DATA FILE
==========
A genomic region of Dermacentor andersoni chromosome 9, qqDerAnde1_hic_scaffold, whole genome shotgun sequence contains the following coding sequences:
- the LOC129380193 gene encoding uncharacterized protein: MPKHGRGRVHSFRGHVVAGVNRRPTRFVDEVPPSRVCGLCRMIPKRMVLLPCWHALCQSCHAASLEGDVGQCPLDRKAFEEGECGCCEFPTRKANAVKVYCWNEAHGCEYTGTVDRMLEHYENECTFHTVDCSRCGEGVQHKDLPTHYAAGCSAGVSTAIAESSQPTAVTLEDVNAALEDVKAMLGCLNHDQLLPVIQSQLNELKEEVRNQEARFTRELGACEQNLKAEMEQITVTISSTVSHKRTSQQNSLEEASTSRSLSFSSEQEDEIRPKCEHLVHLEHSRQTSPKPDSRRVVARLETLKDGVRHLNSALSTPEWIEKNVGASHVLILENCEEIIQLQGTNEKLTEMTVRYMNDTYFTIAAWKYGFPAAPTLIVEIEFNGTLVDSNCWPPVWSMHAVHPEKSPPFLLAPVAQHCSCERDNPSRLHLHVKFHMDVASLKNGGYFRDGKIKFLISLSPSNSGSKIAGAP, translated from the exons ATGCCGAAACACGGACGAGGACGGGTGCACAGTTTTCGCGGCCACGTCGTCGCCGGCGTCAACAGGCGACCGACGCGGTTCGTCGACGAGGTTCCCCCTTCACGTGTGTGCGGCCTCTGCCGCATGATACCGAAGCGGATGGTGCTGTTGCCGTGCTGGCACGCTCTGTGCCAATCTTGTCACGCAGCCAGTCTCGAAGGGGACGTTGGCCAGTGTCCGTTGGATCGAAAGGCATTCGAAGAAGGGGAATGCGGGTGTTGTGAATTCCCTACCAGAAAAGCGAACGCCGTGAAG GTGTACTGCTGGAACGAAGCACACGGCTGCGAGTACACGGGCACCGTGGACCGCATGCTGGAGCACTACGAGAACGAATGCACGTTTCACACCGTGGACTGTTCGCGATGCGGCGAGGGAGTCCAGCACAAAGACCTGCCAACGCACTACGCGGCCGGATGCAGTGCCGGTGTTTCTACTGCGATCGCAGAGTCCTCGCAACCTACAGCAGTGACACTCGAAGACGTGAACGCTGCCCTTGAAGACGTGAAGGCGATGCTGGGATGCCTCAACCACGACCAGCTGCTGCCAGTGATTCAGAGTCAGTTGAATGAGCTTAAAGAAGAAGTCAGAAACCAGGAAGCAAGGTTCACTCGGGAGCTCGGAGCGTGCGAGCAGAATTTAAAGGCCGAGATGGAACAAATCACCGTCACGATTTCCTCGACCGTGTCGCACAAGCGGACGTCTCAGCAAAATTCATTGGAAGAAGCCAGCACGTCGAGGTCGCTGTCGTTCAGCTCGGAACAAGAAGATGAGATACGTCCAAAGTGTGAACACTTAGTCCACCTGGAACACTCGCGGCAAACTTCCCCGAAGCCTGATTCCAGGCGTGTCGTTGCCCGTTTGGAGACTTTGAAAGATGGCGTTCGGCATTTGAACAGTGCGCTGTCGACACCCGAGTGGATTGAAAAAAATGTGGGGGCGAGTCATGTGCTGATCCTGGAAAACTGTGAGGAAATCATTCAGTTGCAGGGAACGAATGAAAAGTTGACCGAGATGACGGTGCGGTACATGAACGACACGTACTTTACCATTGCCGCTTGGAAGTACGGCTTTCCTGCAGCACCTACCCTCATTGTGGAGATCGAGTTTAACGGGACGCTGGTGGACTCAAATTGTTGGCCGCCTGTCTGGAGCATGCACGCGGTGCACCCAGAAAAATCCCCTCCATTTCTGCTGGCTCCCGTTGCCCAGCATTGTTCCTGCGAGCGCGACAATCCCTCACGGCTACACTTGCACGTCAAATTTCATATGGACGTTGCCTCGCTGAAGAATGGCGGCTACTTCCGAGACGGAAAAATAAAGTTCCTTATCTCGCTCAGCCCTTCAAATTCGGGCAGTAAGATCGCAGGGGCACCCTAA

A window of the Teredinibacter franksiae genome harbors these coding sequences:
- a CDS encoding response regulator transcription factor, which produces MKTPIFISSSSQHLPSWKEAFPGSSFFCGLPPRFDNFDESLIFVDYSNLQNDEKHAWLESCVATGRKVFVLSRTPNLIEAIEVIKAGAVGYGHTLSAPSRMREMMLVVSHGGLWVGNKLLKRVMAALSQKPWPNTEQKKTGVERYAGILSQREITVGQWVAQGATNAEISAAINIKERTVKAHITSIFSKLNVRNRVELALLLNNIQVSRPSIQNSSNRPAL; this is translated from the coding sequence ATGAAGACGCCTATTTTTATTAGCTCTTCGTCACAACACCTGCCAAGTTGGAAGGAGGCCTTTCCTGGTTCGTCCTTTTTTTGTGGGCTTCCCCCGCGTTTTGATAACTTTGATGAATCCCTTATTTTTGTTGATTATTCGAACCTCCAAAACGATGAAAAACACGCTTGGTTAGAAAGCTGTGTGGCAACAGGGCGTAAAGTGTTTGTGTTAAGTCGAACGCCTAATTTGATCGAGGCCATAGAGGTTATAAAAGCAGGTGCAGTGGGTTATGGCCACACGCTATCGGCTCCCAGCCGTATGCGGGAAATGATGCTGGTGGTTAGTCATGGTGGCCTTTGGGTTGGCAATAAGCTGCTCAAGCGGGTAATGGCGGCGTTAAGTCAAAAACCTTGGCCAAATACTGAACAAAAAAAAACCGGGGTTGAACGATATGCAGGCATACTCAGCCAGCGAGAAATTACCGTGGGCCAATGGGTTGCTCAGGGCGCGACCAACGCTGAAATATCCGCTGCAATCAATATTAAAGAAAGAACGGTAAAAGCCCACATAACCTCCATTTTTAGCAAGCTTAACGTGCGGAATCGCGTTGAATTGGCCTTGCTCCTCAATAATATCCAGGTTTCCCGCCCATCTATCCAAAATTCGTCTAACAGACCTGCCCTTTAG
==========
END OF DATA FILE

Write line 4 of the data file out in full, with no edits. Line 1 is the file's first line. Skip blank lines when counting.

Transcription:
- a CDS encoding response regulator transcription factor, which produces MKTPIFISSSSQHLPSWKEAFPGSSFFCGLPPRFDNFDESLIFVDYSNLQNDEKHAWLESCVATGRKVFVLSRTPNLIEAIEVIKAGAVGYGHTLSAPSRMREMMLVVSHGGLWVGNKLLKRVMAALSQKPWPNTEQKKTGVERYAGILSQREITVGQWVAQGATNAEISAAINIKERTVKAHITSIFSKLNVRNRVELALLLNNIQVSRPSIQNSSNRPAL; this is translated from the coding sequence ATGAAGACGCCTATTTTTATTAGCTCTTCGTCACAACACCTGCCAAGTTGGAAGGAGGCCTTTCCTGGTTCGTCCTTTTTTTGTGGGCTTCCCCCGCGTTTTGATAACTTTGATGAATCCCTTATTTTTGTTGATTATTCGAACCTCCAAAACGATGAAAAACACGCTTGGTTAGAAAGCTGTGTGGCAACAGGGCGTAAAGTGTTTGTGTTAAGTCGAACGCCTAATTTGATCGAGGCCATAGAGGTTATAAAAGCAGGTGCAGTGGGTTATGGCCACACGCTATCGGCTCCCAGCCGTATGCGGGAAATGATGCTGGTGGTTAGTCATGGTGGCCTTTGGGTTGGCAATAAGCTGCTCAAGCGGGTAATGGCGGCGTTAAGTCAAAAACCTTGGCCAAATACTGAACAAAAAAAAACCGGGGTTGAACGATATGCAGGCATACTCAGCCAGCGAGAAATTACCGTGGGCCAATGGGTTGCTCAGGGCGCGACCAACGCTGAAATATCCGCTGCAATCAATATTAAAGAAAGAACGGTAAAAGCCCACATAACCTCCATTTTTAGCAAGCTTAACGTGCGGAATCGCGTTGAATTGGCCTTGCTCCTCAATAATATCCAGGTTTCCCGCCCATCTATCCAAAATTCGTCTAACAGACCTGCCCTTTAG